Peces Criollos - Freshwater Fishes of Argentina Peces Criollos - Freshwater Fishes of Argentina
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Cetopsis starnesi sp.nov. considered to be from Argentina

Cetopsis starnesi    Vari, Ferraris & de Pinna, 2005
is considered to be a species from Argentina.

NEWS: CONFIRMED IN 2006

type locality:
Bolivia, Tarija: Argentinean-Bolivian border, río Bermejo, 4-5 km S of Pueblo Salado, approximately 30 air km S of Bermejo (22°27’S, 64°32’W). Holotype: USNM 314309 (mature male, 77 mm)

remarks (from publication, p. 201):
…Pozzi (1945: 262 and map on page 251) reported Cetopsis caecutiens (= coecutiens) from two localities in northern Argentina, apparently in the río Bermejo basin in the Provinces of Salta and Jujuy. This record by Pozzi was presumably the basis for the later citation of C. coecutiens as a component of the Argentinean ichthyofauna by Ringuelet & Arámburu (1961: 46). Subsequently, Ringuelet et al. (1967: 348) specifically noted that the inclusion of this species in their compendium of freshwater fishes of Argentina was based on Pozzi (1945) but cited C. coecutiens as being present in the Provinces of Salta and Catamarca, rather than Salta and Jujuy as indicated by Pozzi (1945). Specimens of the Cetopsinae examined during this study did not include any samples of C. coecutiens that originated at any locality within the río de La Plata basin. Furthermore, the only species of the Cetopsinae that we examined that originated in the río Bermejo basin was C. starnesi. In light of the available information we tentatively consider the citations of C. coecutiens from northern Argentina by Pozzi (1945), Ringuelet & Arámburu (1961) and Ringuelet et al. (1967) to refer to C. starnesi.
Castello (1969: 407) reported Pseudocetopsis gobioides from a locality close to the junctions of the río San Antonio and the río Bermejo in the Province of Salta, northwestern Argentina. Although Cetopsis gobioides does occur in Argentina in the Provinces of Misiones (MHNG 2389.14), Corrientes (Alonso de Arámburu et al., 1962: 237), and Santa Fé (Oliveros & Rossi, 1992: 77), all of which are located in the northeastern portions of that country, there are no confirmed records of the occurrence of C. gobioides in northwestern Argentina. Neither for that matter are there any records of the latter species from an upland region comparable to that from which the specimens reported by Castello (1969) originated. As noted above the only member of the Cetopsinae known to occur in the río Bermejo basin is Cetopsis starnesi and in light of the available information we consider the report of Pseudocetopsis gobioides from that river system by Castello (1969) to refer to C. starnesi.

published in:
Vari, R.P., C.J. Ferraris jr. & M.C.C. de Pinna (2005):
The Neotropical whale catfishes (Siluriformes: Cetopsidae: Cetopsinae), a revisionary study.
Neotropical Ichthyology 3(2):127-238

abstract (from publication):
The catfishes of the subfamily Cetopsinae of the Neotropical family Cetopsidae are revised. Four genera, Cetopsidium new genus, Cetopsis, Denticetopsis, and Paracetopsis Bleeker are recognized as valid.
Bathycetopsis, Hemicetopsis, and Pseudocetopsis are considered synonyms of Cetopsis and Paracetopsis Eigenmann & Bean and Cetopsogiton synonyms of Paracetopsis. Thirty-seven species are recognized in the Cetopsinae.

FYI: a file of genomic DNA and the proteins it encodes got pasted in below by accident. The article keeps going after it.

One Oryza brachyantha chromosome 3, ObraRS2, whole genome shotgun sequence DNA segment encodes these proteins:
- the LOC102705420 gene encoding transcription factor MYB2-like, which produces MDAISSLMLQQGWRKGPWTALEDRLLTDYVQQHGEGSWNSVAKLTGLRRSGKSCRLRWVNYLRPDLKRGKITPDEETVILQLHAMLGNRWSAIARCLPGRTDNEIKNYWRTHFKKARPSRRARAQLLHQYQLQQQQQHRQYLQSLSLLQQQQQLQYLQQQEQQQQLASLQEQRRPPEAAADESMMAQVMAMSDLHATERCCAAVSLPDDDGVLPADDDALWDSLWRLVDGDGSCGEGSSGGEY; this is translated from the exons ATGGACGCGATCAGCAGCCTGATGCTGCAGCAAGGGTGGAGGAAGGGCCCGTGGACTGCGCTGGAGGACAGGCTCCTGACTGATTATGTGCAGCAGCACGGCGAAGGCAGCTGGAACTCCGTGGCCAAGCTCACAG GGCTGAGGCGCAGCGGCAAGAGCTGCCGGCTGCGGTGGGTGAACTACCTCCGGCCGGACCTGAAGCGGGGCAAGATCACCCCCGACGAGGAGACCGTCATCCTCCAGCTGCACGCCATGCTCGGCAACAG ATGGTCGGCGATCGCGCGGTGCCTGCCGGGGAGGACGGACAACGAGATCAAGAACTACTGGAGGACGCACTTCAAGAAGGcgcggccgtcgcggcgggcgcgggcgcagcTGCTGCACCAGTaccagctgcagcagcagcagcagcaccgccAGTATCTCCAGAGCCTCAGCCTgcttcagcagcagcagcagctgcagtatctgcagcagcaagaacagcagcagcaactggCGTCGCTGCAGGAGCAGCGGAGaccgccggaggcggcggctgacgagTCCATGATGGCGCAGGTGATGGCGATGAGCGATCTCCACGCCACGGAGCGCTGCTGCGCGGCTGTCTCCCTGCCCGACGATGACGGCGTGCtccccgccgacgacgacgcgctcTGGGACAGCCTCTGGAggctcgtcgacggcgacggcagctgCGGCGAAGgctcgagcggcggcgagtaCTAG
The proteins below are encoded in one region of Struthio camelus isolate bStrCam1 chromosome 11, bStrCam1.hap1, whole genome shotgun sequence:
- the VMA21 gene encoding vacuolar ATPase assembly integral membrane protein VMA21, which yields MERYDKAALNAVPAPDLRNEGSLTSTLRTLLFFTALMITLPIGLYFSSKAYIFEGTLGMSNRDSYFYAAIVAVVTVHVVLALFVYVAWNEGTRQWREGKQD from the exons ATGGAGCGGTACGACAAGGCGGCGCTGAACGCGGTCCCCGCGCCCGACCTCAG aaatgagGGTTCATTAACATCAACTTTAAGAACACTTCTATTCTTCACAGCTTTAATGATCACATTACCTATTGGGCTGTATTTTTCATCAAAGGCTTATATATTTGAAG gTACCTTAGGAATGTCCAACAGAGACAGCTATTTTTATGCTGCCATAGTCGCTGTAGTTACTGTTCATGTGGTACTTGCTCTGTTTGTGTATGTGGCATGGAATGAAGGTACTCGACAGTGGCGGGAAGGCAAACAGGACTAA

Cetopsidium includes six species: C. ferreirai, new species, rio Trombetas; C. minutum, Essequibo River; C. morenoi, central and western portions of río Orinoco; C. orientale, coastal rivers of Suriname and French Guiana, and tentatively rio Tocantins and rio Xingu; C. pemon, new species, río Caura, río Caroni, río Meta, and rio Branco; and C. roae, new species, Rupununi River.
Cetopsis includes 21 species: C. amphiloxa río San Juan, río Atrato, and río Patia, western Colombia, and rivers of northwestern Ecuador; C. arcana, new species, rio Tocantins; C. baudoensis, río Baudo; C. caiapo, new species, rio Tocantins; C. candiru, Amazon basin; C. fimbriata, new species, río Truando; C. coecutiens, rio Amazonas, rio Tocantins, and río Orinoco; C. gobioides, upper rio São Francisco, rio Paraná, río Uruguay, and rio Juquiá; C. jurubidae, río Jurubidá; C. montana, new species, western portions of Amazon basin; C. motatanensis, Lago Maracaibo basin; C. oliveirai, Amazon basin; C. orinoco, río Orinoco, río Aroa, and río Yaracuy; C. othonops, río Magdalena and río Sinú; C. parma, western Amazon basin; C. pearsoni, new species, upper portions of rio Madeira; C. plumbea, western portions of rio Amazonas; C. sandrae, new species, rio Tapajós; C. sarcodes, new species, rio Tocantins; C. starnesi, new species, northwestern río de La Plata and southern rio Madeira; and C. umbrosa, new species, western río Orinoco. Cetopsis chalmersi is a synonym of C. gobioides. Cetopsis macroteronema is a synonym of C. plumbea.
Denticetopsis includes seven species: D. epa, new species, rio Tocantins; D. iwokrama, new species, Siparuni River; D. macilenta, Potaro River; D. praecox, río Baria; D. royeroi, upper río Negro; D. sauli, upper río Negro; and D. seducta, new species, western portions of rio Amazonas and río Orinoco.
Paracetopsis consists of three species: P. atahualpa, new species, río Tumbes, northwestern Peru, and río Zarumilla, southwestern Ecuador; P. bleekeri, río Guayas and río Santa Rosa, southwestern Ecuador; and P. esmeraldas, new species, rivers of northwestern Ecuador. Cetopsis ventralis and C. occidentalis are synonyms of Paracetopsis bleekeri.
A neotype is designated for Paracetopsis bleekeri. Lectotypes are designated for Cetopsis candiru, Cetopsis chalmersi, and Cetopsis plumbeus.

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